The movie opens with a British nuclear submarine called the HMS Nereid entering Tokyo Bay in the then-future of December 1983. The ship’s crew and Japanese seismologist Yoshizumi (Masao Kusakari) send a reconnaissance drone to search the city for any survivors, only to find decayed bodies. It also gathers air samples of something called MM88.
I haven’t been in the mood to sit down and watch this movie, but I finally got there. This movie has really good production values for it’s genre and time.
An experimental satellite-based weapon that fires miniature black holes, called the Dimension Tide, opens a wormhole through which a giant prehistoric dragonfly enters the present and deposits a single egg before exiting through the wormhole. A boy finds the egg and takes it with him when he moves to Tokyo. The egg starts oozing a strange liquid, so the boy throws the egg in the sewer. The egg, actually a mass of hundreds of eggs, splits up and starts growing when exposed to water, hatching into giant dragonfly larva called Meganulon that come out of the sewer to feed. They flood a portion of the city and moult on the sides of buildings, becoming adult Meganula.
Plan 9 from Outer Space is a 1959 science fiction/horror film written, and directed by Edward D. Wood, Jr. The film features Gregory Walcott, Mona McKinnon, Tor Johnson and Maila “Vampira” Nurmi.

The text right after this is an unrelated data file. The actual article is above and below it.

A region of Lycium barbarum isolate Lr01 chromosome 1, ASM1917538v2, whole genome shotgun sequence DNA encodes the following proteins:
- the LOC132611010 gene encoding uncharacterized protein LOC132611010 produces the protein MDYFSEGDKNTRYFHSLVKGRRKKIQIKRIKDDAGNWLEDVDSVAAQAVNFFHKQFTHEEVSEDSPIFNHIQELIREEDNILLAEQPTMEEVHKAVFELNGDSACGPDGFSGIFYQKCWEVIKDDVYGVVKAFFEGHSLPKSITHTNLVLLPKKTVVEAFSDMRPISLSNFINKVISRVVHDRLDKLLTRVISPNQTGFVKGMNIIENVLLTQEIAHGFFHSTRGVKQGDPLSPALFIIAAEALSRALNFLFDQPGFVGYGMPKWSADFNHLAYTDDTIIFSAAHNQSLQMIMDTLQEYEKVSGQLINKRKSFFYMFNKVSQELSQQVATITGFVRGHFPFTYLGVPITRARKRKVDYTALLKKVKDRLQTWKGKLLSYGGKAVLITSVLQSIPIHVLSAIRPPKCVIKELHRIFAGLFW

This is George Romero’s 1968 Zombie film “Night of the Living Dead”. It is the basis for most of this sort of stylized zombie. A lot of movies were based on the same premise of people hiding someplace and being inadequate to zombie attack.
While boating in a boat we never see and possibly water-skiing without getting wet, a quartet of teens, Reg (Don Sullivan), Skip (Paul Pepper), Julie (Mitzie Albertson), and Pam (Brianne Murphy), accidentally discover an island run by a mad scientist named Doctor Myra who intends to turn everyone in the United States into a communist zombie, but we really don’t see any zombies and only a couple commies. Luckily it’s “Dreamboat” Don Sullivan to the rescue. I don’t seem to remember Don Sullivan singing in this one, but you should take appropriate precautions.
The Last Man on Earth (Italian title: L’Ultimo uomo della Terra) is a 1964 Italian horror/science fiction film based upon the Richard Matheson novel I Am Legend. The film was directed by Ubaldo Ragona and Sidney Salkow, and starred Vincent Price.